Leaving aside all the other reasons to stick with this case—your community is up in arms, trust in the police is dangerously eroded—there’s the simple fact that this is a case in which the facts and law support a murder charge.  You try it through to a verdict.  If that takes a retrial, so be it.  You do not drop it out of fear that you’ll draw a racist juror who refuses to convict a white police officer.  And you do not drop it simply because the guy agreed to plead guilty to federal civil-rights charges.

(If it helps to get the point across, try reversing the facts: You’re a prosecutor and you have a state murder charge against a defendant who shot a cop in the back from 50 feet away, and you hang the first trial.  Is there any chance that you’d drop the case just because the defendant agrees to plead guilty to a federal gun-possession charge?  No, there is not.  Not a snowball’s chance in hell.)

So what changed between December 2016 and April 2017, to make the state willing to just toss aside its murder case? Well, we have a new administration in Washington.  But it’s not clear to me why that should have made the difference.Obviously, the new President and his new Attorney General are no friends of the police reform movement. They have ordered the DOJ to reduce federal oversight of police abuse, have terminated a DOJ scientific advisory panel on forensic evidence, and have tried to scuttle existing consent decrees with problem police departments.

But so what?  Why should that matter to the state of South Carolina?  I want to know who made this decision for the state. I don’t believe that in our federalist system, a sovereign state would dismiss a murder charge to curry political favor with a new administration in Washington.  I hope the state gives us a public explanation, telling us who made the decision, and why.

2.Why Did the Federal DOJ Agree?

It’s not clear to me that this is a great deal for the federal government either.  A guilty plea is a guilty plea, you might say.  Well, no, not really.  You don’t give away the store just to get a plea.  And this one is weird.  As I said, I listed some specific oddities at the bottom of this essay.  But let me focus on three here.

First, it leaves sentencing completely open, with no agreement about base offense level, adjustments, how it’ll be calculated, what the ranges are for each side to waive appeal, etc.  As readers know, federal sentencing is governed by the Federal Sentencing Guidelines, which is a detailed manual for calculating sentences.  Virtually all federal plea agreements require the defendant to agree to some basic framework for how the sentence will be calculated.  This one doesn’t have anything.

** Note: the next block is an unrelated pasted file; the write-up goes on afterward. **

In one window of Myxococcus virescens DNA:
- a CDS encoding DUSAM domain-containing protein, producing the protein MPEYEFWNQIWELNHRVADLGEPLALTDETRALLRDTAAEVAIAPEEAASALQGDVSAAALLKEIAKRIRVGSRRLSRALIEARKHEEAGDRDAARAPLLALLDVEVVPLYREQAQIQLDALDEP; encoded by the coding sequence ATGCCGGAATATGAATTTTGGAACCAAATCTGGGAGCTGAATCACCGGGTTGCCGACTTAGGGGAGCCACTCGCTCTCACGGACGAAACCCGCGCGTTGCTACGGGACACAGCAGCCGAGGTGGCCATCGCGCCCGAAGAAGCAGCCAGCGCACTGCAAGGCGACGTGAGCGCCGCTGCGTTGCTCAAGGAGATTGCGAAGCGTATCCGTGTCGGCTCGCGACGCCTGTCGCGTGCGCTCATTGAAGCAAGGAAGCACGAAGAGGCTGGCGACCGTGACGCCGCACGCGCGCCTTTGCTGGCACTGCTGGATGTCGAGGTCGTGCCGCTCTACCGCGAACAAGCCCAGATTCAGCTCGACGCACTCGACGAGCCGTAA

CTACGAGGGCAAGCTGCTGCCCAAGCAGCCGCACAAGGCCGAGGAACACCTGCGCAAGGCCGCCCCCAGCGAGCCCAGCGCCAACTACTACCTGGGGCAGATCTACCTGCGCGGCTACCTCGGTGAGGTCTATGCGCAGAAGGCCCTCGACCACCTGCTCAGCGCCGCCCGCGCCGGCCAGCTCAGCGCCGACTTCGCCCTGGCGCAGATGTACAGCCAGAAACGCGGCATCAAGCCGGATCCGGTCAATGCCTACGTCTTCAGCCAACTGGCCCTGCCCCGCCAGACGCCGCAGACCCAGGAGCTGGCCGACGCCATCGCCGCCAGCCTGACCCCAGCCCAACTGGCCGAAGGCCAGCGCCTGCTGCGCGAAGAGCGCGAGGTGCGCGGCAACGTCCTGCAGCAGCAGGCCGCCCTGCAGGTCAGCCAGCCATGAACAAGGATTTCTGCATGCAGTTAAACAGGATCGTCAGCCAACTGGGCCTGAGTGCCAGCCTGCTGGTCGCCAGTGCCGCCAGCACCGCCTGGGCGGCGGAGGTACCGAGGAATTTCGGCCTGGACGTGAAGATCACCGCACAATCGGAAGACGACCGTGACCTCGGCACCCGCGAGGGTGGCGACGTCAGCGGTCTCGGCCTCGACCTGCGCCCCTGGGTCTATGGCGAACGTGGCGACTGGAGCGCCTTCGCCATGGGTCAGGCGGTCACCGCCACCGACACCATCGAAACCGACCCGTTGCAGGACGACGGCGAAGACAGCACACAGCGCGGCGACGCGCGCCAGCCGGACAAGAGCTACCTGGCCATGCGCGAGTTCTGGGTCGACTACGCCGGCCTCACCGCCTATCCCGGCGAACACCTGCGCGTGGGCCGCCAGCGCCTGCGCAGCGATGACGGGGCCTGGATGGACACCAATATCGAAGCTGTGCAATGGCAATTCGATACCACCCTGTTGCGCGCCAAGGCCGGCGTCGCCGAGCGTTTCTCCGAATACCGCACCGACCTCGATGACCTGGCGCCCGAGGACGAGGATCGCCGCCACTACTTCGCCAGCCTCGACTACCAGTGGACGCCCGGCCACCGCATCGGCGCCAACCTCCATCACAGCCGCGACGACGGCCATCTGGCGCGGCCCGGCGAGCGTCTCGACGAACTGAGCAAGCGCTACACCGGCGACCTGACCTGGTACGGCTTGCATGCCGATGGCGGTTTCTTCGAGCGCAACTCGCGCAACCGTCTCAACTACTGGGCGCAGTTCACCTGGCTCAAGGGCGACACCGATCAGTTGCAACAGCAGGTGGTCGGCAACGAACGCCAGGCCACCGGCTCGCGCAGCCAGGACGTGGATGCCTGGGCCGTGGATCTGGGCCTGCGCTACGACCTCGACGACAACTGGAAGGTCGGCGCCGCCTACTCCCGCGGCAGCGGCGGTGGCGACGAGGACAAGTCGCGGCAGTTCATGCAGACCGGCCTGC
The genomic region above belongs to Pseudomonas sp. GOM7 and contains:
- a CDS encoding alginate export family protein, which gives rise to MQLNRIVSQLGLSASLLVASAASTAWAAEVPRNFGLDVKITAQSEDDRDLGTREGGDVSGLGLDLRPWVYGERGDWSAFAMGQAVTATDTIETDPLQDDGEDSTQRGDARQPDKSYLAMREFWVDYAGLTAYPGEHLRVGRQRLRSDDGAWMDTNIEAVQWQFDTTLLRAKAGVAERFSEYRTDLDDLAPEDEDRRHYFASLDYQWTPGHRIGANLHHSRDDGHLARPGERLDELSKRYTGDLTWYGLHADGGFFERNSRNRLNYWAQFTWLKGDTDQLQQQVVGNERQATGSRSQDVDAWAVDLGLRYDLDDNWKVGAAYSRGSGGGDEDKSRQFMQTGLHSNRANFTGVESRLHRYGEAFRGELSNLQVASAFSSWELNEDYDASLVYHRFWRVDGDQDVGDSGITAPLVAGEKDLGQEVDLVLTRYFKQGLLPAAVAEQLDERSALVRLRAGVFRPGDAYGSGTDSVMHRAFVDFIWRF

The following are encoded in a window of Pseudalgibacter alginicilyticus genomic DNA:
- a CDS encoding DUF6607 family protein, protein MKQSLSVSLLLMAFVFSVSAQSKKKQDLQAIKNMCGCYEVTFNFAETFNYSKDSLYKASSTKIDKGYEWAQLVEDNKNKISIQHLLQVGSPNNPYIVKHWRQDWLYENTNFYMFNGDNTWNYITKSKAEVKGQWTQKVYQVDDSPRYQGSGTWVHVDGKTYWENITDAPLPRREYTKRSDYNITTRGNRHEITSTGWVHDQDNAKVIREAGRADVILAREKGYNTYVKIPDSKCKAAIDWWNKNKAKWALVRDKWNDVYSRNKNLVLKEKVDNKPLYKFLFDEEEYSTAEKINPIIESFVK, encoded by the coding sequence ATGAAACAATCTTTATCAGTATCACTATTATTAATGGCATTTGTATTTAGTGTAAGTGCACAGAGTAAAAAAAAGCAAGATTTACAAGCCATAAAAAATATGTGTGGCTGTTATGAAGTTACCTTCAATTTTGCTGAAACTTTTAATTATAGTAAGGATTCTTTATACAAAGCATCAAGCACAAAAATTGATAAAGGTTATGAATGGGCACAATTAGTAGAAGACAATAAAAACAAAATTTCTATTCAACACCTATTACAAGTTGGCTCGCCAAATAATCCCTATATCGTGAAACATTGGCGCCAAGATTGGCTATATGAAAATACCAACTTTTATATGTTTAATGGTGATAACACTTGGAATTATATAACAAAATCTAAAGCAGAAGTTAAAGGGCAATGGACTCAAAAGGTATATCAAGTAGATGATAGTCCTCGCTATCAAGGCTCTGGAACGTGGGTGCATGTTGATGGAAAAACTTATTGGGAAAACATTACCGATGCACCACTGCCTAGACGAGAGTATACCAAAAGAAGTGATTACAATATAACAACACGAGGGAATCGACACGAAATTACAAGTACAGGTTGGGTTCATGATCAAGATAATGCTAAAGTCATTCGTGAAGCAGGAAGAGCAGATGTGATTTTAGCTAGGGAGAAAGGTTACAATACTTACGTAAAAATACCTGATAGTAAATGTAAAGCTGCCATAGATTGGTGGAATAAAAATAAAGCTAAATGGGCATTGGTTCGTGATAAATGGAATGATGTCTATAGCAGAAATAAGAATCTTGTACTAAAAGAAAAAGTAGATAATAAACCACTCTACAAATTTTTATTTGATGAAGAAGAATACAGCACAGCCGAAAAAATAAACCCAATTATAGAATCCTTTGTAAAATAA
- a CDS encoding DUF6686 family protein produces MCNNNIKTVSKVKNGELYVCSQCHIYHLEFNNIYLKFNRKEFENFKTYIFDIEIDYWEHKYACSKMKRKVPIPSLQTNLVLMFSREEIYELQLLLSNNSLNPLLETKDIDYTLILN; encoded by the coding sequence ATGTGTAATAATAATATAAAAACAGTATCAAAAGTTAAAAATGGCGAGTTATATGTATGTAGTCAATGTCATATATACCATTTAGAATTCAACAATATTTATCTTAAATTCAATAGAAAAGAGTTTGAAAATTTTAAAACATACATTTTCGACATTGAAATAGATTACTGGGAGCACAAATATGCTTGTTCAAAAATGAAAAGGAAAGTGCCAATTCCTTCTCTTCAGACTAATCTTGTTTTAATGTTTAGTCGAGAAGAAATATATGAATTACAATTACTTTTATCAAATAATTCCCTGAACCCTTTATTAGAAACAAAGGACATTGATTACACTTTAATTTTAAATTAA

I have worked on hundreds of plea agreements, from both sides, and I don’t recall doing one that left the calculation completely open.  Obviously, you can write them that way—there’s nothing illegal about that—but it’s odd.  The point of a plea agreement for the government is that you’re getting some predictability about the sentence and avoiding the uncertainty of a trial.  In exchange, you give something up: you drop additional charges, or agree to a lower sentence than what you’d ask for after trial.

Here, the government is giving up the state murder prosecution, the federal obstruction charge, and the federal gun charge, and gets no agreement from the defense as to the parameters within which the sentence should be calculated.  I can tell you that in my old office, if a defense attorney called up and said, “I want a plea agreement where you drop three of the four charges, including the most serious one, and I get to argue whatever I want at sentencing,” the response (from every AUSA in the building) would have been: “And I want a pony.”

Second, the “factual basis” section of the plea agreement makes no mention of mens rea whatsoever, except to say that Slager acted “with the intent to do something that the law forbids.”  There’s not even any admission that he intended to kill Scott.

Come on, DOJ—if you think this is a murder case, treat it as one:  Make Slager stand up and say in open court: “I shot Walter Scott in the back and I intended to kill him.”  If you don’t think it’s a murder case, then have the guts to come out and say so.

Third, I want to emphasize one more time that the provision requiring the state to dismiss the murder charge is weird.  The state is not a party in the federal case; there is  no  legal interest or benefit for the federal government in the state dismissing the charge.  Is it conceivable that the federal prosecutors were worried about an acquittal?  Did Slager’s attorneys play chicken with the feds, and dare them that they couldn’t get a civil-rights conviction in South Carolina?